One of the main thoroughfares of the Zona 1, Guatemala City's historic center, is Sixth Avenue, or la Sexta. It was renovated under a past city administration, undoubtedly in order to "clean up" the city. I don't know enough about the municipal improvement schemes in Guatemala City in particular, but I know enough about neoliberal urbanism and gentrification to imagine the reasoning behind this. For about a mile, in between Parque Central on one end, and the immense, sprawling central market, it has been turned into a pedestrian-only walkway, lined with a combination of upscale and downscale and regular scale shops. I ran along it this morning, coming to the end of the pedestrian walkway and to the edge of the central market, and although I didn't go into the market (I was running, after all, and wanted to get my miles in), that end of La Sexta gives a pretty good idea of what it might have been like before the renovation -- small stands cheek-by-jowl, the street and sidewalk littered with broken plastic bags, discarded Tortrix (a favored national brand of corn chips) wrappers, wilted lettuce leaves. Apparently also it was a favored hangout of prostitutes, and other street denizens. The prostitutes have not been eliminated but moved to other, somewhat emptier locales (emptier in having fewer commercial establishments open at night). During the day La Sexta is crowded with pedestrians; on a weekend day like yesterday, there are the kinds of street performers one sees in cities throughout the world: living statues of historic figures or icons, completely covered in metallic paint; mimes; musicians. Yesterday there was someone in an elaborate spider costume, lying supine inside the shell, with huge hairy legs splayed out. An skinny elderly woman, dressed up as a beauty queen, with a sash across her chest and a glittery tiara perched on her graying braids, bent over to kiss the person inside the spider costume and then flitted away to applause and laughter. Young couples sit on benches with their lips glued together, limbs intertwined, groping and embracing for remarkably long stretches.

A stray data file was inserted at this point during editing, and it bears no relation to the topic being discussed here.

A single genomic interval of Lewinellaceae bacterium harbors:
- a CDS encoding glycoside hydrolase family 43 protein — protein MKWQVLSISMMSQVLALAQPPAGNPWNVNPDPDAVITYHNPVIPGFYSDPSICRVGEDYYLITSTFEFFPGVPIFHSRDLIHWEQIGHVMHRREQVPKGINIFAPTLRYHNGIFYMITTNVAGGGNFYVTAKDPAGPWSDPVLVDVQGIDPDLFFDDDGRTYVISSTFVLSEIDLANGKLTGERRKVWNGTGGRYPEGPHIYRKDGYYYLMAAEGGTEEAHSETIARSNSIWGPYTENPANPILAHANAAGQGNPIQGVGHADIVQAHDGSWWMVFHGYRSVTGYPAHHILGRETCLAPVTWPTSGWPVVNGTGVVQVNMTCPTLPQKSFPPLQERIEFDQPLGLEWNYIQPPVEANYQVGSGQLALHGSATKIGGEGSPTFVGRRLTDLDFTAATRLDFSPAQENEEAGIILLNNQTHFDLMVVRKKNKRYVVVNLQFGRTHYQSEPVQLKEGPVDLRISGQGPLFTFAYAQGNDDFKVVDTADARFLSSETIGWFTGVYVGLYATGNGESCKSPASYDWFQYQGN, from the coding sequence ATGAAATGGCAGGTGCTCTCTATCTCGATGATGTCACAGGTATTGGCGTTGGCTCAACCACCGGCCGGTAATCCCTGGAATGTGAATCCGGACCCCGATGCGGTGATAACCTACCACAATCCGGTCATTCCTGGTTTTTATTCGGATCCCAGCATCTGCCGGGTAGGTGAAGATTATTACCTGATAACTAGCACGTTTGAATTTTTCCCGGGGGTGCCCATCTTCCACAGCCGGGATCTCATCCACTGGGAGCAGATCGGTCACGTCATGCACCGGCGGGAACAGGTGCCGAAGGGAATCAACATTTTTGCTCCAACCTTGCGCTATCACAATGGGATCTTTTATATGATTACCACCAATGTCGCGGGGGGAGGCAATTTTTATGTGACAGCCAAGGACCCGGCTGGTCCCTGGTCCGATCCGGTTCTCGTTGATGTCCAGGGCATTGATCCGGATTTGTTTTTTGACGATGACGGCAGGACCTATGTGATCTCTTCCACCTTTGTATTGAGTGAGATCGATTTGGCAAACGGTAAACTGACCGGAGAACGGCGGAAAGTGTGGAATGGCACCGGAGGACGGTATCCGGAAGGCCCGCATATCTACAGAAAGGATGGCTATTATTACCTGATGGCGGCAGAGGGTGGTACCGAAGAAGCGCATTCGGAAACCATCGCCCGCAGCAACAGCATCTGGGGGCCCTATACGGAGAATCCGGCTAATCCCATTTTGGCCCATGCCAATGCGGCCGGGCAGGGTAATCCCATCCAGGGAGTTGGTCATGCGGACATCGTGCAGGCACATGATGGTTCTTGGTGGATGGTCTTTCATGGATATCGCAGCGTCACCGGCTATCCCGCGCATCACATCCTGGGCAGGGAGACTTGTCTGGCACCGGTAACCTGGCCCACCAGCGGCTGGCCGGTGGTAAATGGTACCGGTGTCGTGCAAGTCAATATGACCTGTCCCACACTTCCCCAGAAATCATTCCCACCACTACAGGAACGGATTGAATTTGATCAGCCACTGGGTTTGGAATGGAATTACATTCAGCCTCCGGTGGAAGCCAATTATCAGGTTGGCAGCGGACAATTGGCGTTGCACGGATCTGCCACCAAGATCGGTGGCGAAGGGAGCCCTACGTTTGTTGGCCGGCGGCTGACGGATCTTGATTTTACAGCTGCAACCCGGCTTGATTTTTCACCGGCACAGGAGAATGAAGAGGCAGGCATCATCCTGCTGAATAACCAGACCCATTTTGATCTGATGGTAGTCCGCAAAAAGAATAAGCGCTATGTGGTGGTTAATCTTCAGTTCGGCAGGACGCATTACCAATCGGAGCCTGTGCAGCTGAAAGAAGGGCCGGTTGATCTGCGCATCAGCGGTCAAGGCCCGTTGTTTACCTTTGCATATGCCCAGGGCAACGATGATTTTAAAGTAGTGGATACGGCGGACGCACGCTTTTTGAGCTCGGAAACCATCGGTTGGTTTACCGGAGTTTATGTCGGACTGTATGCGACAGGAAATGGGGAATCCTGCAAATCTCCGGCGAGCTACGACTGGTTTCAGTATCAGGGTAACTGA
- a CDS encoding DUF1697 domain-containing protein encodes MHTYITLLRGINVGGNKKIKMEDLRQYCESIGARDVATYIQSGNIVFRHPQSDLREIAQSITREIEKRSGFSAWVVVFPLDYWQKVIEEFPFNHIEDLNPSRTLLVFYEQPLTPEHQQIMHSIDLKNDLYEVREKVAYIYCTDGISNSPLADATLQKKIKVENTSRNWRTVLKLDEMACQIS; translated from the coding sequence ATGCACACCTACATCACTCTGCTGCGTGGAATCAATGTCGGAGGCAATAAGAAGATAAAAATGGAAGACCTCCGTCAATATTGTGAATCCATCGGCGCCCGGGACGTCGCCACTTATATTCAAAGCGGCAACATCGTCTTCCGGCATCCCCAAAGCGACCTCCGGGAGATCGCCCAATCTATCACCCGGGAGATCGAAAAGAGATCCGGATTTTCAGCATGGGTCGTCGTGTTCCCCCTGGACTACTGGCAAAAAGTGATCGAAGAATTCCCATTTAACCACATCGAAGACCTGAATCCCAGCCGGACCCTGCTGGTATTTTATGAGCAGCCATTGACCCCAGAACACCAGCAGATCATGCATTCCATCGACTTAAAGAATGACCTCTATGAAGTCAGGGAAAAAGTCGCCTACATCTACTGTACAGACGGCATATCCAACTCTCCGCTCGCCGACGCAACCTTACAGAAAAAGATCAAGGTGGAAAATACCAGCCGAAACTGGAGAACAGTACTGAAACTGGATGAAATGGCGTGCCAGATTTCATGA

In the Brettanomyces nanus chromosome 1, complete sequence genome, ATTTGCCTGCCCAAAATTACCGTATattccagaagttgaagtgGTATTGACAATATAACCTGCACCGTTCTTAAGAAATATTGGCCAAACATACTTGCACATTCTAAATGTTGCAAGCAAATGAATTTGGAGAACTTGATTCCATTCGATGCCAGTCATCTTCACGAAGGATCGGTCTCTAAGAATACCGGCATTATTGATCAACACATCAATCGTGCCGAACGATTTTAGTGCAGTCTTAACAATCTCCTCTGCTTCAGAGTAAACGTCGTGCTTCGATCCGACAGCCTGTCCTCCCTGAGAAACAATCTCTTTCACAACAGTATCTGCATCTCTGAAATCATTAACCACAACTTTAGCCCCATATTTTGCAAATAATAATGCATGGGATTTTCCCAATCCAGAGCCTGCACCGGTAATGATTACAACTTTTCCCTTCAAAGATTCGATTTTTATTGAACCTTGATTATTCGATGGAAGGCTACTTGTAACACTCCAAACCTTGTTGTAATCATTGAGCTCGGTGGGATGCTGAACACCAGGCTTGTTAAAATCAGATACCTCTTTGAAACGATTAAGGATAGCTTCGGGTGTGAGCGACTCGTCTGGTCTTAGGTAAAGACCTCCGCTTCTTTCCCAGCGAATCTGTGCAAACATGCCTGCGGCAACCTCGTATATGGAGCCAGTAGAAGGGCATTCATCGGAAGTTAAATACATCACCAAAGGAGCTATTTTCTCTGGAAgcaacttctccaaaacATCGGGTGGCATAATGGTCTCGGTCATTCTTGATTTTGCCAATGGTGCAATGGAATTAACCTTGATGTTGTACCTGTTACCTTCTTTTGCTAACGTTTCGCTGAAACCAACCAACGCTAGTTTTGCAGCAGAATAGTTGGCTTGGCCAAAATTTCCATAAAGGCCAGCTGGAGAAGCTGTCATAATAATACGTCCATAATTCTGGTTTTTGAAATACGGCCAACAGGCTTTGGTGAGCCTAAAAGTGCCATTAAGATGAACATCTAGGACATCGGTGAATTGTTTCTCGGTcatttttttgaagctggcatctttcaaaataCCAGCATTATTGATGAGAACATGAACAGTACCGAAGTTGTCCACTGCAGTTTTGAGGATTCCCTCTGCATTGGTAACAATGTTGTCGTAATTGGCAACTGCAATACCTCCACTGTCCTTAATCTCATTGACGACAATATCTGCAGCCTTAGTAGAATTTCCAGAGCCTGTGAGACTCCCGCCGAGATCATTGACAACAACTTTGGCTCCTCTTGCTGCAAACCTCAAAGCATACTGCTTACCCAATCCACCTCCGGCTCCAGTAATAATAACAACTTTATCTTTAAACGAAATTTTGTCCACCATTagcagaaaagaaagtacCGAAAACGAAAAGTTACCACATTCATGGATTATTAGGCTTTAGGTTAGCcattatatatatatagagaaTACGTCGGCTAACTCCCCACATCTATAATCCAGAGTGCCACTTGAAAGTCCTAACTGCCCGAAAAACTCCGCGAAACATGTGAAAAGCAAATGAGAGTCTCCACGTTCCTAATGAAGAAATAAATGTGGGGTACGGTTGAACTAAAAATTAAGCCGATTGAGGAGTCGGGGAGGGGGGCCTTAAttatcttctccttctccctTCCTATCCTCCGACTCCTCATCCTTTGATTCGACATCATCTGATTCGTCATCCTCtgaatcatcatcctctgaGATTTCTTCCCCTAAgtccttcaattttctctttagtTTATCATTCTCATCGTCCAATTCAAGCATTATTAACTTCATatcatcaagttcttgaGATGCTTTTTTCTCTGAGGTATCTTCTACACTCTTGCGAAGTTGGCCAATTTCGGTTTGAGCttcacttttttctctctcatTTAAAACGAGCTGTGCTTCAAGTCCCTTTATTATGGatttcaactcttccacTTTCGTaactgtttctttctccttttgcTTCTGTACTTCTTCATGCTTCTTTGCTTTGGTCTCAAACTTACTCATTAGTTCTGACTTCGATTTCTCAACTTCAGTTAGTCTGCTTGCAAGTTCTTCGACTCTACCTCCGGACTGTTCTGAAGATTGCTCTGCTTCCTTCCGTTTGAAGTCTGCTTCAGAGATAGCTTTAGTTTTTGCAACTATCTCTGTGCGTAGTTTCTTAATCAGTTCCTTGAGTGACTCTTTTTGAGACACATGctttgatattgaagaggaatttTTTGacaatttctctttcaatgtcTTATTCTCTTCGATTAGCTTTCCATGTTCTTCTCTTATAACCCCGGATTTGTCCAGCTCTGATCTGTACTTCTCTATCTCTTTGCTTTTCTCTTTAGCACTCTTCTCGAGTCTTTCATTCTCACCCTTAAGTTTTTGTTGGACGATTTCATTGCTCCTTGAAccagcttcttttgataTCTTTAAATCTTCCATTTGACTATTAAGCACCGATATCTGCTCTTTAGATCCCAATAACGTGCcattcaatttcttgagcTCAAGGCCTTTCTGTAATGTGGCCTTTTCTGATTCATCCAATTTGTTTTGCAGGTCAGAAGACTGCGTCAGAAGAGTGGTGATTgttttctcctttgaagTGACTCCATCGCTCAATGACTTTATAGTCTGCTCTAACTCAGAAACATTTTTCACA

In the early morning, it is not quite empty. Yesterday morning I went to the Tigo store a little after 8 to activate my modem, and saw that there were a lot of runners (there are not really open spaces for running in most of Guatemala City), and so this morning I decided to join their ranks. Parque Central is pretty empty at 7 a.m., but there are always a small number of taxi drivers parked on the side of the Palacio Nacional, and a few vendors setting up along Sixth Street. There was some big display being set up by Tigo, with huge inflated stick figures and music blaring. Most of the larger commercial establishments were closed, and there were green-vested city employees on nearly every block, sweeping the street and sidewalk. A few blocks down, in front of one of the larger churches (I didn't stop to see the name), there was a band playing, in full swing, with three female backup singers/dancers, outfitted in short-shorts, and knee high patent leather boots. A small crowd had gathered to watch and listen, but no one was dancing, although the music was fairly danceable salsa.
Cluster of two or three young women, dressed in what were undoubtedly work uniforms -- sharply creased dark colored pants, matching vests or jackets, and collared shirts, hurried down the avenue, holding their co-workers' arms or hands, and giggling as they made their way to their workplaces. A few people were slumped in doorways, evidently there since the night before, and one man, drunk or mentally disturbed or both, stood in the middle of the avenue with his arms outstretched and talking to himself.
It would be too simple to say that all classes of Guatemala City's population come together on La Sexta, but it is probably one of the places where you see this much diversity -- well heeled upper-middle class urbanites, tourists, stolid indigenous women in cortes and huipiles balancing baskets on their heads, gaggles of school children dressed up in band uniforms and carrying their instruments, heavily tattooed teenagers in skinny jeans and t-shirts on skateboards, fans of punk or metal or who knows what, older women in sensible shoes, young women in skintight dresses and tottering heels... At night the streets that cut across La Sexta are crowded with young people emerging from, or waiting to get into, bars and clubs, rows of taxis lined up waiting to take people home from a night out (the Zona 1 is one of the more dangerous parts of the city and anyone who can afford it will usually take a cab, even if just for 5-6 blocks).